The Mexican fan palm, or Washingtonia robustica, is native to the northern Mexico regions of Baja California and Sonora. The plant's short and shallow roots make it dependent on an abundant water source. In Mexico, these palm trees grow in desert oases. Though the Mexican fan palm is found infrequently in its indigenous desert habitat, it planted generously over the southwestern United States. These skydusters are recognizable as the signature palm over the Los Angeles skyline.
Like all palms, the leaves on the Mexican fan palm are evergreen. They are broad, fan-shaped and spaced alternately on the crown of the plant. The old fronds do not fall to the ground when they die, so a skirt of brown thatch will hang below the new green fronds. The palm produces patches of large white flowers that fall below thatch line.
The Mexican fan palm has a gray trunk that bulges at the base and narrows at the crown. The palm can grow 6 feet (1.8 m) per year and can reach 100 feet (30.5 m) in height. These palms can live to be 150 to 200 years old.
This plant is fast-growing, so the Mexican palm can give instant satisfaction when planted in home gardens. It can be purchased as a small baby plant or as a larger, older plant. The Mexican fan palm also can be grown by seeds purchased from a reputable dealer.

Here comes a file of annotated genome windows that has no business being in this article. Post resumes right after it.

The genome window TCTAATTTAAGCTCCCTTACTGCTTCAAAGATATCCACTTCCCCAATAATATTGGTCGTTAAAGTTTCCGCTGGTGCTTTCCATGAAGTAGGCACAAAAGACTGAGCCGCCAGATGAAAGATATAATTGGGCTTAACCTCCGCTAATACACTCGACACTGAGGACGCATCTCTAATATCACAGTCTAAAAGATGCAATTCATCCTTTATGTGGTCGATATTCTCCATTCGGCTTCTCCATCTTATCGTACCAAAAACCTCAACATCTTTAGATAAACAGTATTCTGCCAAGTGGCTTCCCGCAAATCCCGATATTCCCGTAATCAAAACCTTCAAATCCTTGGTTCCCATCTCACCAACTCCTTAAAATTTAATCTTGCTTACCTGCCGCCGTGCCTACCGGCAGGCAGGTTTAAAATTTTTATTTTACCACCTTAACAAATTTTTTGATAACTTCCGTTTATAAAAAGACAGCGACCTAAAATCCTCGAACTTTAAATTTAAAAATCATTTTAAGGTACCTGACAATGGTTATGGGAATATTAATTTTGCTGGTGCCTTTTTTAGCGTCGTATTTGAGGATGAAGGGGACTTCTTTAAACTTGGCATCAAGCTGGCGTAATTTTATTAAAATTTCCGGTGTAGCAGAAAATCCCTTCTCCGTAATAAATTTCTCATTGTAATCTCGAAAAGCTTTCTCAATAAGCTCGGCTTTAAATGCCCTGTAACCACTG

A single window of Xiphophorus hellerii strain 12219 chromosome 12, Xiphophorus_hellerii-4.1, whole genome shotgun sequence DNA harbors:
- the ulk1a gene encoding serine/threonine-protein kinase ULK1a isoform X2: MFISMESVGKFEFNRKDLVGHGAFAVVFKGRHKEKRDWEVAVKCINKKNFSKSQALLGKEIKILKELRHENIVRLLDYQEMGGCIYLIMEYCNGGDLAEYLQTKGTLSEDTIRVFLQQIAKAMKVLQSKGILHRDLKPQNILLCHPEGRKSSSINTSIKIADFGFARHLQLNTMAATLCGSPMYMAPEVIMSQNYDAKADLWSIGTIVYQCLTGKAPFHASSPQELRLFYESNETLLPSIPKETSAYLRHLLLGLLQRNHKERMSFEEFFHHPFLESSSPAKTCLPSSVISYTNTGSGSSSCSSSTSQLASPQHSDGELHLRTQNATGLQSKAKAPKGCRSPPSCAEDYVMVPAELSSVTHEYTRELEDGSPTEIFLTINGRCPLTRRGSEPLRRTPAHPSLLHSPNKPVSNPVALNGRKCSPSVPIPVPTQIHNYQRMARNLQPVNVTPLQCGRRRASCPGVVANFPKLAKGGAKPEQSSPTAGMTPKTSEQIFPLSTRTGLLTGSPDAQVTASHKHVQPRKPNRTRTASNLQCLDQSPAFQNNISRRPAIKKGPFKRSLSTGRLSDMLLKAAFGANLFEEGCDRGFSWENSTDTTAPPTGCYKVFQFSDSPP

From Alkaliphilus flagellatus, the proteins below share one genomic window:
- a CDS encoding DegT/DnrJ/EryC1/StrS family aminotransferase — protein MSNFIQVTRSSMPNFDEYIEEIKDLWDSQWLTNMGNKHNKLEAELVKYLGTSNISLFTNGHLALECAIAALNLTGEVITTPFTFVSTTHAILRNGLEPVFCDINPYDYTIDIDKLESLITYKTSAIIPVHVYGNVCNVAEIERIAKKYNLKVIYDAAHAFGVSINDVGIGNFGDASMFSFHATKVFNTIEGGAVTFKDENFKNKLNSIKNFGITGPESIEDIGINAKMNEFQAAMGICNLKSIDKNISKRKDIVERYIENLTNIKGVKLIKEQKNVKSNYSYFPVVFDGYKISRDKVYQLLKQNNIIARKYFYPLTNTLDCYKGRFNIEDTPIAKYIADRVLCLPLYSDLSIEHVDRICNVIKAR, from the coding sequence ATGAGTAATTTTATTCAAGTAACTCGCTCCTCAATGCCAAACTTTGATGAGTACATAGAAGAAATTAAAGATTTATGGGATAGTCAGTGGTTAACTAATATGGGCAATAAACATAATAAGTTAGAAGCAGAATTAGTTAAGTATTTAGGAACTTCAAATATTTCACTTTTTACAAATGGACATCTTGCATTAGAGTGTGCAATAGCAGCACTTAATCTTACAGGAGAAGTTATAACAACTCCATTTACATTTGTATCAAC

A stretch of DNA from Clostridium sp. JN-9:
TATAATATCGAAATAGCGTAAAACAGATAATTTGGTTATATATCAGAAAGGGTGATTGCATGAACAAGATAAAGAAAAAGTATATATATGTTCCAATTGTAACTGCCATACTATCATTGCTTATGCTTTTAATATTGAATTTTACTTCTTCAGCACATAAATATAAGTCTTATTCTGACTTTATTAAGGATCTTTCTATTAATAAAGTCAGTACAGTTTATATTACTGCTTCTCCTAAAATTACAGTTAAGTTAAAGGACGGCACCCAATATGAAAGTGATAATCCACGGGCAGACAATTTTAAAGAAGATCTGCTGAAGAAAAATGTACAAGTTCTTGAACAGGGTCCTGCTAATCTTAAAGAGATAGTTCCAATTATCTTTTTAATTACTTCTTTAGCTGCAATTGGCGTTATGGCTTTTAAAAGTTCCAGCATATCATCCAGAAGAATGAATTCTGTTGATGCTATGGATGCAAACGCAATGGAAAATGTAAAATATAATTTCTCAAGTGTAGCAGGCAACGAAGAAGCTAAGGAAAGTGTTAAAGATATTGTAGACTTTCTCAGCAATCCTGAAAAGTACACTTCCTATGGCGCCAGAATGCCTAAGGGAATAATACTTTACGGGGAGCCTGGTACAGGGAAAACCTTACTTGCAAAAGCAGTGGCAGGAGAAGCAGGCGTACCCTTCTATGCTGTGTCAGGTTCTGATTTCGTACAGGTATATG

Mexican fan palms grow best in a hot, dry climate. They can tolerate droughts and poor soil but grow best when planted in a sandy, well-draining soil and given adequate watering. Mexican fan palms are hardy plants in the cold, but they will die if temperatures are below freezing for more than a day.
Mexican fan palms are susceptible to root rot, and gardeners should take care not to over-water palms in cool weather or allow mulch to rest near the tree trunk. Palm trees should be fertilized in early spring and summer with a slow-releasing fertilizer made for palms. Pests such as rats, lizards, wasps and other insects make homes in dead thatch on the tree.
A professional should remove brown fronds regularly. Without maintenance, thatch eventually will fall off tall trees by itself. Self-pruning should be avoided unless the owner is aware of proper techniques, because pruning palms in an incorrect manner could harm the tree permanently.